"The Palestinians should first make peace with Israel and then get their state" / Erst sollen die Palästinenser Frieden mit Israel machen, dann bekommen sie ihren Staat
Der Israelische Premierminister Benjamin Netanjahu will die ganze Richtung bestimmen - Seine Rede vor der UN-Generalversammlung im Wortlaut (englisch)
Der israelische Regierungschef Benjamin Netanjahu bekundete den Willen Israels zu einer friedlichen Lösung des Nahost-Konflikts. "Ich reiche dem palästinensischen Volk, mit dem wir einen gerechten und dauerhaften Frieden anstreben, meine Hand", sagte Netanjahu vor der UN-Vollversammlung in New York. Eine Lösung des Nahost-Konflikts könne seiner Auffassung nach aber "nicht durch UN-Resolutionen, sondern durch Verhandlungen erreicht" werden. Bislang hätten sich die Palästinenser "geweigert" zu verhandeln. Nicht der israelische Siedlungsbau in den besetzten Gebieten stünde einer Friedensregelung im Weg, sondern die Weigerung der Palästinenser, Israel anzuerkennen.
In dasselbe Horn stieß auch die US-Botschafterin bei der UNO, Susan Rice. Der einzige Weg zur Schaffung eines Palästinenserstaats seien "direkte Verhandlungen" mit Israel, erklärte sie in New York. Die USA haben angekündigt, die Initiative des Palästinenserpräsidenten bei der UNO gegebenenfalls mit einem Veto im UN-Sicherheitsrat zu stoppen. Obama hatte dies bereits in seiner rede am 22. September deutlich gemacht. Bundesaußenminister Guido Westerwelle (FDP) äußerte sich besorgt über die "Verhärtung" im Nahost-Friedensprozess. Auch er lehnt den "Alleingang" der Palästinenser ab.
Im Folgenden dokumentieren wir die Rede Netanjahus vor der UN-Vollversammlung vom 23. September 2001 im Wortlaut (englisch).
Statement by H.E. Mr. Benjamin Netanyahu, Prime Minister of the State of Israel
23 September 2011
Ladies and gentlemen, Israel has extended its hand in peace from the moment it was
established 63 years ago. On behalf of Israel and the Jewish people, I extend that
hand again today. I extend it to the people of Egypt and Jordan, with renewed
friendship for neighbors with whom we have made peace. I extend it to the people of
Turkey, with respect and good will. I extend it to the people of Libya and Tunisia,
with admiration for those trying to build a democratic future. I extend it to the other
peoples of North Africa and the Arabian Peninsula, with whom we want to forge a
new beginning. I extend it to the people of Syria, Lebanon and Iran, with awe at the
courage of those fighting brutal repression.
But most especially, I extend my hand to the Palestinian people, with whom we seek a
just and lasting peace.
Ladies and gentlemen, in Israel our hope for peace never wanes. Our scientists,
doctors, innovator apply their genius to improve the world of tomorrow. Our artists,
our writers, enrich the heritage of humanity. Now, I know that this is not exactly the
image of Israel that is often portrayed in this hall. After all, it was here in 1975 that
the age-old yearning of my people to restore our national life in our ancient biblical
homeland -- it was then that this was branded shamefully, as racism. And it was here
in 1980, right here, that the historic peace agreement between Israel and Egypt wasn't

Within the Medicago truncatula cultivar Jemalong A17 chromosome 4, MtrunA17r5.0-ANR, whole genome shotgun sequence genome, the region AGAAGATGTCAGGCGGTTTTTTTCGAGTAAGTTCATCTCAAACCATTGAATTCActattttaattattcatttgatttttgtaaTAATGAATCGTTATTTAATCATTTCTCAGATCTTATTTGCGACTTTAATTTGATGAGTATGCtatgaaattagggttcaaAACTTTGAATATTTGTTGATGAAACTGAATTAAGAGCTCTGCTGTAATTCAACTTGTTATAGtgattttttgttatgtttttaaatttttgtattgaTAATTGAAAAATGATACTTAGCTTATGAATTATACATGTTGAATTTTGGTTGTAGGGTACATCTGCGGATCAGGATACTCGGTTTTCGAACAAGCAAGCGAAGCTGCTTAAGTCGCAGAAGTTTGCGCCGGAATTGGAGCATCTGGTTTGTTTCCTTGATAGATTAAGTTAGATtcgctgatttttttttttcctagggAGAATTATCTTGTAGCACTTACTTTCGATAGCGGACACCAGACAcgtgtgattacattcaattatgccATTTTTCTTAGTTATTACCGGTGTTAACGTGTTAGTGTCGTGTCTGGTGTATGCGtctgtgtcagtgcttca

praised; it was denounced! And it's here, year after year that Israel is unjustly singled
out for condemnation. It's singled out for condemnation more often than all the
nations of the world combined. Twenty-one out of the 27 General Assembly
resolutions condemn Israel -- the one true democracy in the Middle East.
Well, this is an unfortunate part of the U.N. institution. It's the -- the theater of the
absurd. It doesn't only cast Israel as the villain; it often casts real villains in leading
roles: Gadhafi's Libya chaired the U.N. Commission on Human Rights; Saddam's
Iraq headed the U.N. Committee on Disarmament. You might say: That's the past. Well, here's what's happening now -- right now, today, Hezbollah-controlled
Lebanon now presides over the U.N. Security Council. This means, in effect, that a
terror organization presides over the body entrusted with guaranteeing the world's
You couldn't make this thing up.
So here in the U.N., automatic majorities can decide anything. They can decide that
the sun sets in the west or rises in the west. I think the first has already been preordained.
But they can also decide -- they have decided -- that the Western Wall in
Jerusalem, Judaism's holiest place, is occupied Palestinian territory.
And yet even here in the General Assembly, the truth can sometimes break through.
In 1984 when I was appointed Israel's ambassador to the United Nations, I visited the
great rabbi of Lubavich. He said to me -- and ladies and gentlemen, I don't want any
of you to be offended because from personal experience of serving here, I know there
are many honorable men and women, many capable and decent people, serving their
nations here -- But here's what the rebbe said to me. He said to me, you'll be serving
in a house of many lies. And then he said, remember that even in the darkest place,
the light of a single candle can be seen far and wide.
Today I hope that the light of truth will shine, if only for a few minutes, in a hall that
for too long has been a place of darkness for my country. So as Israel's prime minister,
I didn't come here to win applause. I came here to speak the truth. The truth is -- the
truth is that Israel wants peace. The truth is that I want peace. The truth is that in the
Middle East at all times, but especially during these turbulent days, peace must be
anchored in security. The truth is that we cannot achieve peace through U.N.
resolutions, but only through direct negotiations between the parties. The truth is that
so far the Palestinians have refused to negotiate. The truth is that Israel wants peace
with a Palestinian state, but the Palestinians want a state without peace. And the truth
is you shouldn't let that happen.
Ladies and gentlemen, when I first came here 27 years ago, the world was divided